Of Whale Oil and Magick Obscura

Dishonored has finally arrived, bringing with it all of the choose-your-own-adventure gameplay that made series like Thief and Deus Ex the classics they are to this day. Get ready to get lost in Dunwall.
Author: Sam Bishop
Published: November 13, 2012
page 1 page 2 page 3 page 4 page 5   next
Ask me on any given day what my favorite game of all time is, and Iíll probably spit back the single greatest licensed game of all time, the adventure adaptation of Blade Runner or the open-ended cyberpunk epic Deus Ex. You'll probably notice a few similarities in there. Yes, I love cyberpunk more than any other genre and in pretty much any medium. I also have, as my favorite games of all time, a handful of PC titles (even if I did link to the PS2 version of DX). That might seem like blasphemy from someone who has run a PlayStation site for 15 years and counting, but in truth those kinds of games were only possible on the PC when they game out; consoles simply couldn't keep up.

There's another reason why both are ranked so high in my mind, and it's not just because of aesthetics or atmosphere (Blade Runner in particular still looks amazing once you get used to how low-fi the heavily compressed, low-res, pre-rendered backdrops and voxel-based characters are). Instead, it's because the games actively invite repeat play, even long after you know the major outcomes. In the case of Blade Runner, it randomizes who is a replicant, so each playthrough means anyone -- including you -- could be a skin job.

With Deus Ex, though, the approach is largely the model by which Dishonored plots its course -- which is to say it offers the player multiple routes even early on, then builds on the various ways in which they can use whatever powers they choose to unlock (by way of hidden collectable upgrades) to allow for a multitude of different routes to the same basic objective, and then multiple ways to accomplish that objective itself. There have been many attempts to replicate this basic idea but for some reason very few of them (including the Deus Ex follow-up Invisible War) failed to hit the right balance of atmosphere and options for me.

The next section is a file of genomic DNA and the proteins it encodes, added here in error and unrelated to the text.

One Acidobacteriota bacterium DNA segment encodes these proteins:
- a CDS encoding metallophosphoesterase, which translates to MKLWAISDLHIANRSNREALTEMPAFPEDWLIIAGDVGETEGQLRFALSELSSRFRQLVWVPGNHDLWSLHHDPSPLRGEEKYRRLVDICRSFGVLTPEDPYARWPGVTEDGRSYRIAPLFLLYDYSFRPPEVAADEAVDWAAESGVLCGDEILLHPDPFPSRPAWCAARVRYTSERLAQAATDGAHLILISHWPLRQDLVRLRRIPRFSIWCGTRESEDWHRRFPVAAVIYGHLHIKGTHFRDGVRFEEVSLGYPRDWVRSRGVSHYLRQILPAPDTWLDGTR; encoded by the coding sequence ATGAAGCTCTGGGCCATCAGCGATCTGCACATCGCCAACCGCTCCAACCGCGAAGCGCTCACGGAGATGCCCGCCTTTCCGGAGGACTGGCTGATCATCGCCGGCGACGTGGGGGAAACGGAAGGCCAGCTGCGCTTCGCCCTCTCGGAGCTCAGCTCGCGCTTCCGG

Suffice it to say with an intro like that, I am completely, utterly enamored with Dishonored. It actually plumbs one of my least favorite settings, steampunk, but deftly sidesteps many of the Victorian trappings and supplants quite a few of them with a kind of post-industrial approach, thanks in no small part to Viktor Antonov, the man responsible for the angular, mechanistic feel of City 17 in Half-Life 2: Episode 1.

There's no denying that Antonov's look and feel permeates almost everything about the game; lampposts, conduits, cabling, walls, trains - all of it feels eerily reminiscent of Valve's world. But this isn't Valve's world, this is the handiwork of some serious craftsmen at Arkane Studios (of which Viktor is now a part, naturally). Given the keys to the literal kingdom of The Isles, a vaguely referenced realm, the plague-stricken city of Dunwall rises not unlike a beacon of maligned ideals.

See, you, Corvo Attano, are the protector of the Empress of these troubled Isles. Though little is actually revealed in dialogue -- a nod to the silent style of Valve's Half-Life series -- the actual world is rich beyond initial understanding with ways to thicken this universe. In truth, Dishonored does more with its world in text than it could ever hope to do in gorgeous visual splendor -- and that's a hell of a feat. There are allusions to the idea that this is a world not built of steam, but of whale oil - that hard times and less-than-favorable conditions were always the norm... and then something else made them worse. Then there are the cults and The Outsider and conspiracies and religion and Granny Rags and... yeah, I'm definitely getting ahead of myself. The point is that there's actually quite a bit more to the world than what's presented directly to the character through spoken word, an approach that rewards exploration and curiosity the way few games these days can.
page 1 page 2 page 3 page 4 page 5   next